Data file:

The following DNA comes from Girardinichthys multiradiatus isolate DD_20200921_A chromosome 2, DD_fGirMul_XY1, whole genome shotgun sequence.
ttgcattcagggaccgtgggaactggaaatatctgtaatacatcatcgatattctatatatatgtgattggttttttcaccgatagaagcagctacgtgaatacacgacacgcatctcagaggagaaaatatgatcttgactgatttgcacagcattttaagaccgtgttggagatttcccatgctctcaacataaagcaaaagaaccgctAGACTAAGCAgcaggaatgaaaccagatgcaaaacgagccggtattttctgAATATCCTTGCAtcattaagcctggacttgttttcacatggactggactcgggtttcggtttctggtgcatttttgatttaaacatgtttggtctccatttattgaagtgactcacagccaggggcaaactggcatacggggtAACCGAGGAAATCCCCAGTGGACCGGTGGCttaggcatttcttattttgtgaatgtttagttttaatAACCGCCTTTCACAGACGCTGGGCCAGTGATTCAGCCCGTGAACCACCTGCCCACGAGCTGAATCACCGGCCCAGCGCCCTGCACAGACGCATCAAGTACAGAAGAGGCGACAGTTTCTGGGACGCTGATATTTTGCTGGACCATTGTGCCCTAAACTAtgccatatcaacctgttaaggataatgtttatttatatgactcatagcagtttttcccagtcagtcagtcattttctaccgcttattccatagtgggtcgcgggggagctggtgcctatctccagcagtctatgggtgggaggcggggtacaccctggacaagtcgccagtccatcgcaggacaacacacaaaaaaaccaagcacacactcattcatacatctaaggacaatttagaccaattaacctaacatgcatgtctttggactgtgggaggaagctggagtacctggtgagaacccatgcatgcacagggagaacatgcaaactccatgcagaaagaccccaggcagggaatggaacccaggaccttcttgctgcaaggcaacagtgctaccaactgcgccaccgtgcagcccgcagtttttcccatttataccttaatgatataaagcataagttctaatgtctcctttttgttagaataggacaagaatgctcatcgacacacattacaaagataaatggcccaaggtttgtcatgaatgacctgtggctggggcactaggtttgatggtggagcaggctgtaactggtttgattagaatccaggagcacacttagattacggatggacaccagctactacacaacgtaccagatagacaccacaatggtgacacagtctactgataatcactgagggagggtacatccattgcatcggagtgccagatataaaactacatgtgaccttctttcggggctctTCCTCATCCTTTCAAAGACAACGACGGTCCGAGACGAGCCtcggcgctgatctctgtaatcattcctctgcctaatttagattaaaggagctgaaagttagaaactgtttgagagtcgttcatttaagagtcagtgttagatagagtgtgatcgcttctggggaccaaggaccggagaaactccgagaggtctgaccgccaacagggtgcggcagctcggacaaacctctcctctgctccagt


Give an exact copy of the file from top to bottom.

The following DNA comes from Girardinichthys multiradiatus isolate DD_20200921_A chromosome 2, DD_fGirMul_XY1, whole genome shotgun sequence.
ttgcattcagggaccgtgggaactggaaatatctgtaatacatcatcgatattctatatatatgtgattggttttttcaccgatagaagcagctacgtgaatacacgacacgcatctcagaggagaaaatatgatcttgactgatttgcacagcattttaagaccgtgttggagatttcccatgctctcaacataaagcaaaagaaccgctAGACTAAGCAgcaggaatgaaaccagatgcaaaacgagccggtattttctgAATATCCTTGCAtcattaagcctggacttgttttcacatggactggactcgggtttcggtttctggtgcatttttgatttaaacatgtttggtctccatttattgaagtgactcacagccaggggcaaactggcatacggggtAACCGAGGAAATCCCCAGTGGACCGGTGGCttaggcatttcttattttgtgaatgtttagttttaatAACCGCCTTTCACAGACGCTGGGCCAGTGATTCAGCCCGTGAACCACCTGCCCACGAGCTGAATCACCGGCCCAGCGCCCTGCACAGACGCATCAAGTACAGAAGAGGCGACAGTTTCTGGGACGCTGATATTTTGCTGGACCATTGTGCCCTAAACTAtgccatatcaacctgttaaggataatgtttatttatatgactcatagcagtttttcccagtcagtcagtcattttctaccgcttattccatagtgggtcgcgggggagctggtgcctatctccagcagtctatgggtgggaggcggggtacaccctggacaagtcgccagtccatcgcaggacaacacacaaaaaaaccaagcacacactcattcatacatctaaggacaatttagaccaattaacctaacatgcatgtctttggactgtgggaggaagctggagtacctggtgagaacccatgcatgcacagggagaacatgcaaactccatgcagaaagaccccaggcagggaatggaacccaggaccttcttgctgcaaggcaacagtgctaccaactgcgccaccgtgcagcccgcagtttttcccatttataccttaatgatataaagcataagttctaatgtctcctttttgttagaataggacaagaatgctcatcgacacacattacaaagataaatggcccaaggtttgtcatgaatgacctgtggctggggcactaggtttgatggtggagcaggctgtaactggtttgattagaatccaggagcacacttagattacggatggacaccagctactacacaacgtaccagatagacaccacaatggtgacacagtctactgataatcactgagggagggtacatccattgcatcggagtgccagatataaaactacatgtgaccttctttcggggctctTCCTCATCCTTTCAAAGACAACGACGGTCCGAGACGAGCCtcggcgctgatctctgtaatcattcctctgcctaatttagattaaaggagctgaaagttagaaactgtttgagagtcgttcatttaagagtcagtgttagatagagtgtgatcgcttctggggaccaaggaccggagaaactccgagaggtctgaccgccaacagggtgcggcagctcggacaaacctctcctctgctccagt